There has been a lot of questioning regarding Marcell Ozuna’s future with the Marlins of late. There have been the usual speculators about his being trade fodder; but then there is something else – why hasn’t he been recalled?
Ozuna initally was sent down in order to “find his swing”. The idea that a change of scenery would get him back on track.
To be eligible for arbitration after this season, Ozuna likely would need to be back with the Marlins by Aug. 8, WINZ’s Andy Slater noted in a piece over the weekend.
Andy Slater, you say?
There could be two reasons the Marlins haven’t called upon Ozuna again. The team may want him to continue to work out any kinks they feel are necessary before he rejoins the big-league club. The other reason may be the arbitration clock.
Players need to be on a major-league roster just under three years (2 seasons plus 130 days) to begin the arbitration process, as explained by the website Fangraphs. Entering this season, Ozuna had one year and 153 days of service time. To reach arbitration status in 2016, Ozuna would need to be on the Marlins 25-man roster for about 149 days this baseball season, which began April 5 and ends October 4.
Ozuna currently sits at two years plus 73 days of service time, according to my calculations. That number puts Ozuna about 57 days shy of qualifying for arbitration. Going into tonight’s contest at San Diego, the Marlins have 72 days remaining in their season (65 games, 7 days off). For Ozuna to qualify for the automatic, bigger paycheck next year, he’d have to be back with the team by August 8. It should also be noted, according to rules, if Ozuna was recalled within 20 days of being sent to Triple-A, he would have received credit for major-league service time even while in New Orleans.
Where there is smoke. Yes, Ozuna needed to get his swing right. He was being less aggressive with his approach to try and get on base more. These are the kinds of things you want to see young players work on (see Bryce Harper) but usually during the offseason, not at the expense of your team’s performance.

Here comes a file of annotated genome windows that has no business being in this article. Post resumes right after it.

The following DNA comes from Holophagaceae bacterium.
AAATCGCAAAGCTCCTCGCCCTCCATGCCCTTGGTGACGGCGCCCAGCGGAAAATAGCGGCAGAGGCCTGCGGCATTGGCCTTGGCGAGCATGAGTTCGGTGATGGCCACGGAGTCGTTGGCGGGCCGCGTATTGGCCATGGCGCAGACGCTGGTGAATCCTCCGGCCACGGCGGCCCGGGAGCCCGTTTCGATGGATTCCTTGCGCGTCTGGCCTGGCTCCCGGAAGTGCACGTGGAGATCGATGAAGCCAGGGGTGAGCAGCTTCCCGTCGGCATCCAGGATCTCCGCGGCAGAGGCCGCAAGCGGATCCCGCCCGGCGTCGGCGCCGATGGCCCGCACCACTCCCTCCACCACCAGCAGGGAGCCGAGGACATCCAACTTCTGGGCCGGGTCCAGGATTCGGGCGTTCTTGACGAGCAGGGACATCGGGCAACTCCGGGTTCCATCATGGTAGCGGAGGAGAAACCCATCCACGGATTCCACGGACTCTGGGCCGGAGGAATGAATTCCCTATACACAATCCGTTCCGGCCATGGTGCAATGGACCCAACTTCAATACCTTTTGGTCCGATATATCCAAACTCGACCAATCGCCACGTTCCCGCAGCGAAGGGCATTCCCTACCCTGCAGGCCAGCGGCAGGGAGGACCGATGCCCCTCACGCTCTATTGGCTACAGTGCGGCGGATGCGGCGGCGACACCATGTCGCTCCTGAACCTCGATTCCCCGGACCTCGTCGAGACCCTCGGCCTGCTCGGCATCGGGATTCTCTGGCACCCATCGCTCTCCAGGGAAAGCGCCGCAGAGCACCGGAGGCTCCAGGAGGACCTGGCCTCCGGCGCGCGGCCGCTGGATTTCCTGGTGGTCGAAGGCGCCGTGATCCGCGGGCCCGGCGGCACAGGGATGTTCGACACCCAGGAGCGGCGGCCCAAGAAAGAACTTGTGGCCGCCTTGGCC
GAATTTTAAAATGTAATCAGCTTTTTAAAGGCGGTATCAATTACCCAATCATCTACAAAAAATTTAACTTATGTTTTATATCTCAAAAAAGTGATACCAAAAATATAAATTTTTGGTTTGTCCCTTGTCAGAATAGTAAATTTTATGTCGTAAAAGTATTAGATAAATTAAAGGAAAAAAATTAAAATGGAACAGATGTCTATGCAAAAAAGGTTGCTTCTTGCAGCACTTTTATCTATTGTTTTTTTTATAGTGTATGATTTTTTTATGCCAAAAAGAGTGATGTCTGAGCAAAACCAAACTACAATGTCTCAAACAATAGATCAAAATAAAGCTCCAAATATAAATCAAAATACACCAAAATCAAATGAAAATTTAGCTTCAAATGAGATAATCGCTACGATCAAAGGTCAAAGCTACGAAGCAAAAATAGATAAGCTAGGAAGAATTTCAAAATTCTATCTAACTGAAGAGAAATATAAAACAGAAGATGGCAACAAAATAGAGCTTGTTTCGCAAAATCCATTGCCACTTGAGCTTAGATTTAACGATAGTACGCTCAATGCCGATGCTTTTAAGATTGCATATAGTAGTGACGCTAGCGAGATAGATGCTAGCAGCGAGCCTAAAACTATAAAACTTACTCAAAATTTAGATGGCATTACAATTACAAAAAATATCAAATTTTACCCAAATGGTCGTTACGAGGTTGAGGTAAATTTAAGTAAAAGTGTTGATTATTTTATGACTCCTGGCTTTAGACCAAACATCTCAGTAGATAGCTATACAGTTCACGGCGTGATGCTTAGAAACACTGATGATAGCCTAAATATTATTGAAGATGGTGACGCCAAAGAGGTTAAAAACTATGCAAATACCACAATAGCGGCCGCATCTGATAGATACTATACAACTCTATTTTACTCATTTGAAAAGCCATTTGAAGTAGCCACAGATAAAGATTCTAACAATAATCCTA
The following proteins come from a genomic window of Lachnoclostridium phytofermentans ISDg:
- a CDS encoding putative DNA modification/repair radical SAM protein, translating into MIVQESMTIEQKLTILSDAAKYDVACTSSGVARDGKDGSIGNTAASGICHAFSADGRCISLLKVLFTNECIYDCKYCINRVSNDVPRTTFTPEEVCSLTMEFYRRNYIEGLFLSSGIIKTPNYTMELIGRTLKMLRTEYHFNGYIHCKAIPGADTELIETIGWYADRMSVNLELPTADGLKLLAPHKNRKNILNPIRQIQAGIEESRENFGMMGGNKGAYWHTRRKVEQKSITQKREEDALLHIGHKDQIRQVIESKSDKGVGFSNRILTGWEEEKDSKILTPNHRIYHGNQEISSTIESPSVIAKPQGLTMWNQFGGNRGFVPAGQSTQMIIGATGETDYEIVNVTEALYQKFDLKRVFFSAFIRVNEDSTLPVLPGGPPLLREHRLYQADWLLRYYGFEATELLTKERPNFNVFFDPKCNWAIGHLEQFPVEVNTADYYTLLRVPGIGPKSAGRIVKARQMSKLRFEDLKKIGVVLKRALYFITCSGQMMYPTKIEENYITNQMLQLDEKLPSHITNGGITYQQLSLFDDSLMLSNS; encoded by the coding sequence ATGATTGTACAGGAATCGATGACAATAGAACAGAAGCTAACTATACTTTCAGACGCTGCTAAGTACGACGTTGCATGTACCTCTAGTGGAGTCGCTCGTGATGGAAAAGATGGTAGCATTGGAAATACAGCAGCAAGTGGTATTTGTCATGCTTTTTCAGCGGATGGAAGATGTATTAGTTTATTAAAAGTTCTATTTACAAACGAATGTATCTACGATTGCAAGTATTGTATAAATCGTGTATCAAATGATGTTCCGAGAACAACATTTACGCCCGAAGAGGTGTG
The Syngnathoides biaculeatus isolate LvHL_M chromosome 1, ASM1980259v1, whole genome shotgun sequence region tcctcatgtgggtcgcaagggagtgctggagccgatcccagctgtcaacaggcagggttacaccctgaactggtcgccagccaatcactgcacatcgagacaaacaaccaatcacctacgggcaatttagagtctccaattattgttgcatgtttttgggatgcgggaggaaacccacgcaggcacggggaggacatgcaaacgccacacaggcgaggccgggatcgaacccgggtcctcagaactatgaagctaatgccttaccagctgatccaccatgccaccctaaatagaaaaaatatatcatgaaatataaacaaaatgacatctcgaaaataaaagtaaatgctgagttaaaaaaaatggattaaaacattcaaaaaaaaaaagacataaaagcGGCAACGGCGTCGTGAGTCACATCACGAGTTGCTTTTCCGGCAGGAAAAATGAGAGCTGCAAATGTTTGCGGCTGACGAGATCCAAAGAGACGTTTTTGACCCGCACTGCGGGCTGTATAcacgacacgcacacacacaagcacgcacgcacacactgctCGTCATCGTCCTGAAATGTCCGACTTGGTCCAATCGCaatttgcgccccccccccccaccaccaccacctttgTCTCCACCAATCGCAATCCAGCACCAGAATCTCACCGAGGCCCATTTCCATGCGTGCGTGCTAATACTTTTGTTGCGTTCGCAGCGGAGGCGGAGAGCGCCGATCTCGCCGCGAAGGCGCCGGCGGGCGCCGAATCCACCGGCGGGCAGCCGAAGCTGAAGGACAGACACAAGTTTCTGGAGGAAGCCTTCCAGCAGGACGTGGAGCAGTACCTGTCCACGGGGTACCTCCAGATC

With the Marlins dumping Mat Latos and Michael Morse to free up salary, it would not be surprising that the Marlins brass have finances as a motivating factor over winning games. Then again, turning back to Barry Jackson, another important point is raised:
Agent Scott Boras declined to give an opinion on that arbitration issue but told me that when the Marlins demoted Ozuna on July 5 (with his average at .249), Ozuna “was told by [president/baseball operations] Michael Hill that as soon as he gets his rhythm back, he will be right back. And the manager [Dan Jennings] reported to me he was hitting the ball well at Triple A.”
Note again who is Ozuna’s agent. Boras always encourages his clients to seek free agency. Pudge Rodriguez was one of note years ago, back in the offseason of 2003 at the start of the current regime’s run. Boras is also the agent to Jose Fernandez – expecting multi-year deals before they hit free agency is a very long shot for the Fish. And now they have two players, they have identified as their core, as clients of his. Maybe this is a way to keep Ozuna around just a bit longer.